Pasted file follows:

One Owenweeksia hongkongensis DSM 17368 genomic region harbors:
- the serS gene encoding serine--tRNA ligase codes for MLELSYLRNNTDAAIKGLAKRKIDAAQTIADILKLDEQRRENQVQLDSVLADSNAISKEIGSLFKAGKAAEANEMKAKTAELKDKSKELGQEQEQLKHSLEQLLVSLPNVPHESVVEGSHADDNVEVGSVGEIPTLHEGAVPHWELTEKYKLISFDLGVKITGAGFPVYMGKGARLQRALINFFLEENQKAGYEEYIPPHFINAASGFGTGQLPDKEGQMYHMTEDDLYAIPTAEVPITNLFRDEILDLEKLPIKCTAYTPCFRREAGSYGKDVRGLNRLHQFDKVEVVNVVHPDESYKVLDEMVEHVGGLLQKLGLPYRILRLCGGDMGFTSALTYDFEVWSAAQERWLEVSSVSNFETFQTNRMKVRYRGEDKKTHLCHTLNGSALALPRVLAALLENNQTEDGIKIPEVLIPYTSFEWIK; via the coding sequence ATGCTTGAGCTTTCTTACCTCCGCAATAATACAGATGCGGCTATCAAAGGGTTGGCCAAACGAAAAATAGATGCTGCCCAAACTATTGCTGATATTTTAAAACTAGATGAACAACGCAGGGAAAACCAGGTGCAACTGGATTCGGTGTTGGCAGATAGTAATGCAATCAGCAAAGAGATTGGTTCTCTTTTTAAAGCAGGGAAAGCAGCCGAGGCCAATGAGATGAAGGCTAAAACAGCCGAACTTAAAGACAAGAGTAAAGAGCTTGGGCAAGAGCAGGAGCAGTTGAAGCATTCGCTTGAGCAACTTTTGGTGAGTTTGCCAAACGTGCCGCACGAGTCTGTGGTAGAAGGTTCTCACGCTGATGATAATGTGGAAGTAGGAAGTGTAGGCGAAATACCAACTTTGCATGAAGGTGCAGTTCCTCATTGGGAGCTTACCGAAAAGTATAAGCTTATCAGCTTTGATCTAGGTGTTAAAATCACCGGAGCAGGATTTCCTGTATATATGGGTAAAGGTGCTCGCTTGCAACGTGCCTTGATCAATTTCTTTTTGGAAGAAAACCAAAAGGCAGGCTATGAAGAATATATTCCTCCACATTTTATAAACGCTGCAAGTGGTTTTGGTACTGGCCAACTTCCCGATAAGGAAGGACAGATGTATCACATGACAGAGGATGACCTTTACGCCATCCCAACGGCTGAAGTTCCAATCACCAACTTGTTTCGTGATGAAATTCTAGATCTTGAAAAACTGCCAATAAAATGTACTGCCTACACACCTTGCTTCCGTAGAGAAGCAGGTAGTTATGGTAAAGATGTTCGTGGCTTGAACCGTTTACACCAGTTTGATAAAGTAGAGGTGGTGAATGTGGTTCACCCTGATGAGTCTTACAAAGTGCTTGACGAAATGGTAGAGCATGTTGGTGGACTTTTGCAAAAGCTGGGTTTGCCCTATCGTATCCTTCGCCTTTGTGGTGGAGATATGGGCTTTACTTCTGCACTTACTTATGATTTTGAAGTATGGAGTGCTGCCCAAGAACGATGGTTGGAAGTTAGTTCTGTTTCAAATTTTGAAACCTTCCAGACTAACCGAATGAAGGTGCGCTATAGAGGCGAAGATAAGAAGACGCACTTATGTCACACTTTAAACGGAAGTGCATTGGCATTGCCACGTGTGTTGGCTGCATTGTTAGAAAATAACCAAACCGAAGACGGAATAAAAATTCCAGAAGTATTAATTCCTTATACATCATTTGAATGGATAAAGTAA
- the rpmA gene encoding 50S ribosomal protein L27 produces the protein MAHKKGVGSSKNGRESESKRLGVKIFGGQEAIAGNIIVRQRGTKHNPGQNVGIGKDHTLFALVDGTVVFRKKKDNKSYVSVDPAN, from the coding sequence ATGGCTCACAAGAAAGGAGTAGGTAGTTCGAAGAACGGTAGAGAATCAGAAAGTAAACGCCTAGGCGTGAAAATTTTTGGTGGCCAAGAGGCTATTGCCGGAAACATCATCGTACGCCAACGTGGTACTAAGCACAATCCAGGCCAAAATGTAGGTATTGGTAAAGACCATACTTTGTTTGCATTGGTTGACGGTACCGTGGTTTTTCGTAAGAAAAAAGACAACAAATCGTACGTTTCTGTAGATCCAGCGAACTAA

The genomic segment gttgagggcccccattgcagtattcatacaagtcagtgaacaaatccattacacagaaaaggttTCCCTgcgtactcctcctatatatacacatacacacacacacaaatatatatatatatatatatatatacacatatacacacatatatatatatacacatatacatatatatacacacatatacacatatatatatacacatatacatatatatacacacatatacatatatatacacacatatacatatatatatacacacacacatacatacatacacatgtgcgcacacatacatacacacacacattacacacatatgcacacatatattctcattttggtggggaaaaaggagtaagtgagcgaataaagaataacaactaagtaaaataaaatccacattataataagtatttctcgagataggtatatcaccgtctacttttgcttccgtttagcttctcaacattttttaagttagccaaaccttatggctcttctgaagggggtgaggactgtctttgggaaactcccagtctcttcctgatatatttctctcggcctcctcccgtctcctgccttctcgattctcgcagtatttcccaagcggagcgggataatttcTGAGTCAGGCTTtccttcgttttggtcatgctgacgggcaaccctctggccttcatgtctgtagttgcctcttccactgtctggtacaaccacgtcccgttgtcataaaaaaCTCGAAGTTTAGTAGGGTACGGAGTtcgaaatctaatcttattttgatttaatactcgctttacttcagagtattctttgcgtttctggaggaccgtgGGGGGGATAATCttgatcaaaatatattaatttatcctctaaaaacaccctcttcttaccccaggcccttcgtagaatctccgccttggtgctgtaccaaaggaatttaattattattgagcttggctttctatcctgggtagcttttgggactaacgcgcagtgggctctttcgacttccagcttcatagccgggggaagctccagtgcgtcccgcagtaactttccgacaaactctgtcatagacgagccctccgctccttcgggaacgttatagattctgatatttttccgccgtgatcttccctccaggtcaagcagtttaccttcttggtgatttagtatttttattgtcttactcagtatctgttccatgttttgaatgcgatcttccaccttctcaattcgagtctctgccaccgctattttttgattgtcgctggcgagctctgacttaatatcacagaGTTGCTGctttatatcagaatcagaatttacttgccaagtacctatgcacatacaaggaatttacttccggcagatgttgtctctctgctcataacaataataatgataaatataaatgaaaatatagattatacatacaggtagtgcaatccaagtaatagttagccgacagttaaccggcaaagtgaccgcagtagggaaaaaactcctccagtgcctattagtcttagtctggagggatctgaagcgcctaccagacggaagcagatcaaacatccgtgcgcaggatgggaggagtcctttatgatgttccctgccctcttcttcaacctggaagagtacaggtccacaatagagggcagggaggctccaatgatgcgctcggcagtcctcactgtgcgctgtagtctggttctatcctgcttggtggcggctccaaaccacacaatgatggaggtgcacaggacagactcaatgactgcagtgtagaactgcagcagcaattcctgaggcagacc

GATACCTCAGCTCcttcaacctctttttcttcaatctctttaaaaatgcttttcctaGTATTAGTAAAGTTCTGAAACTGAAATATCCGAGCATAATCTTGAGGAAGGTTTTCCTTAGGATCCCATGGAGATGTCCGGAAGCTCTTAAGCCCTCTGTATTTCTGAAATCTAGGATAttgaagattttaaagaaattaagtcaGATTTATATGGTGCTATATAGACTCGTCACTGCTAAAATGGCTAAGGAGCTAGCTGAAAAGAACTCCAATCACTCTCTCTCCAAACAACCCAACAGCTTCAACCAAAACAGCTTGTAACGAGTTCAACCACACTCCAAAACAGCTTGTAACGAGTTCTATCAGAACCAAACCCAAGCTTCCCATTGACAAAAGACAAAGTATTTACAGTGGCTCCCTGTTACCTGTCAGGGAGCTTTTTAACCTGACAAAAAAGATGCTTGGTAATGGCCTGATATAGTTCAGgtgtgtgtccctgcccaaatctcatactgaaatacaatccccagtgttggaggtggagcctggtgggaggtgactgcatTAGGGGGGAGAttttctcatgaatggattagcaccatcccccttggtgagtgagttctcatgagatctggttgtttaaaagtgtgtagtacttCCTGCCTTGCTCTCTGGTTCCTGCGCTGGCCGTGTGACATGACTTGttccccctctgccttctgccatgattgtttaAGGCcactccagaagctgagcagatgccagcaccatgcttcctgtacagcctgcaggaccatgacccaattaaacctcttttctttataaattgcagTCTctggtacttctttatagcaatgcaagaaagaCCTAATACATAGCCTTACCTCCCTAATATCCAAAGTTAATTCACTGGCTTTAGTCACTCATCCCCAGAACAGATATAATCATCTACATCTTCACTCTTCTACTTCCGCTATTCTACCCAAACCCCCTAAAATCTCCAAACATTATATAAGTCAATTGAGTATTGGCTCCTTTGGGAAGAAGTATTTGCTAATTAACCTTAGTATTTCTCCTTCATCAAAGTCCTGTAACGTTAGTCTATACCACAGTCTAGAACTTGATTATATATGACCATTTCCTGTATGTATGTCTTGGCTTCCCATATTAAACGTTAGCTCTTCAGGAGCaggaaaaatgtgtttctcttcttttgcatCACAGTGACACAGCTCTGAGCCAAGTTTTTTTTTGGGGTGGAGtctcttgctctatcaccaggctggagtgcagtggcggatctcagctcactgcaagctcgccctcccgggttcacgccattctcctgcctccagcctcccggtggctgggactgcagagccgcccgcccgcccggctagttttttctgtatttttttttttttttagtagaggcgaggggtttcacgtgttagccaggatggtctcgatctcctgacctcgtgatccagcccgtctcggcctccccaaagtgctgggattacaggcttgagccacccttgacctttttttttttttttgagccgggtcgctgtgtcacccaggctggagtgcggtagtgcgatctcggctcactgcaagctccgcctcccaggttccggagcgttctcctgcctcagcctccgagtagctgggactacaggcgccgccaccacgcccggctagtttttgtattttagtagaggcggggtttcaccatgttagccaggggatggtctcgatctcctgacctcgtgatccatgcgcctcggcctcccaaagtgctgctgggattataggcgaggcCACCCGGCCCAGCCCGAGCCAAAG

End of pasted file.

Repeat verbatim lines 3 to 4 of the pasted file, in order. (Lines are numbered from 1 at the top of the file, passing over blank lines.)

- the rpmA gene encoding 50S ribosomal protein L27 produces the protein MAHKKGVGSSKNGRESESKRLGVKIFGGQEAIAGNIIVRQRGTKHNPGQNVGIGKDHTLFALVDGTVVFRKKKDNKSYVSVDPAN, from the coding sequence ATGGCTCACAAGAAAGGAGTAGGTAGTTCGAAGAACGGTAGAGAATCAGAAAGTAAACGCCTAGGCGTGAAAATTTTTGGTGGCCAAGAGGCTATTGCCGGAAACATCATCGTACGCCAACGTGGTACTAAGCACAATCCAGGCCAAAATGTAGGTATTGGTAAAGACCATACTTTGTTTGCATTGGTTGACGGTACCGTGGTTTTTCGTAAGAAAAAAGACAACAAATCGTACGTTTCTGTAGATCCAGCGAACTAA

The genomic segment gttgagggcccccattgcagtattcatacaagtcagtgaacaaatccattacacagaaaaggttTCCCTgcgtactcctcctatatatacacatacacacacacacaaatatatatatatatatatatatatacacatatacacacatatatatatatacacatatacatatatatacacacatatacacatatatatatacacatatacatatatatacacacatatacatatatatacacacatatacatatatatatacacacacacatacatacatacacatgtgcgcacacatacatacacacacacattacacacatatgcacacatatattctcattttggtggggaaaaaggagtaagtgagcgaataaagaataacaactaagtaaaataaaatccacattataataagtatttctcgagataggtatatcaccgtctacttttgcttccgtttagcttctcaacattttttaagttagccaaaccttatggctcttctgaagggggtgaggactgtctttgggaaactcccagtctcttcctgatatatttctctcggcctcctcccgtctcctgccttctcgattctcgcagtatttcccaagcggagcgggataatttcTGAGTCAGGCTTtccttcgttttggtcatgctgacgggcaaccctctggccttcatgtctgtagttgcctcttccactgtctggtacaaccacgtcccgttgtcataaaaaaCTCGAAGTTTAGTAGGGTACGGAGTtcgaaatctaatcttattttgatttaatactcgctttacttcagagtattctttgcgtttctggaggaccgtgGGGGGGATAATCttgatcaaaatatattaatttatcctctaaaaacaccctcttcttaccccaggcccttcgtagaatctccgccttggtgctgtaccaaaggaatttaattattattgagcttggctttctatcctgggtagcttttgggactaacgcgcagtgggctctttcgacttccagcttcatagccgggggaagctccagtgcgtcccgcagtaactttccgacaaactctgtcatagacgagccctccgctccttcgggaacgttatagattctgatatttttccgccgtgatcttccctccaggtcaagcagtttaccttcttggtgatttagtatttttattgtcttactcagtatctgttccatgttttgaatgcgatcttccaccttctcaattcgagtctctgccaccgctattttttgattgtcgctggcgagctctgacttaatatcacagaGTTGCTGctttatatcagaatcagaatttacttgccaagtacctatgcacatacaaggaatttacttccggcagatgttgtctctctgctcataacaataataatgataaatataaatgaaaatatagattatacatacaggtagtgcaatccaagtaatagttagccgacagttaaccggcaaagtgaccgcagtagggaaaaaactcctccagtgcctattagtcttagtctggagggatctgaagcgcctaccagacggaagcagatcaaacatccgtgcgcaggatgggaggagtcctttatgatgttccctgccctcttcttcaacctggaagagtacaggtccacaatagagggcagggaggctccaatgatgcgctcggcagtcctcactgtgcgctgtagtctggttctatcctgcttggtggcggctccaaaccacacaatgatggaggtgcacaggacagactcaatgactgcagtgtagaactgcagcagcaattcctgaggcagacc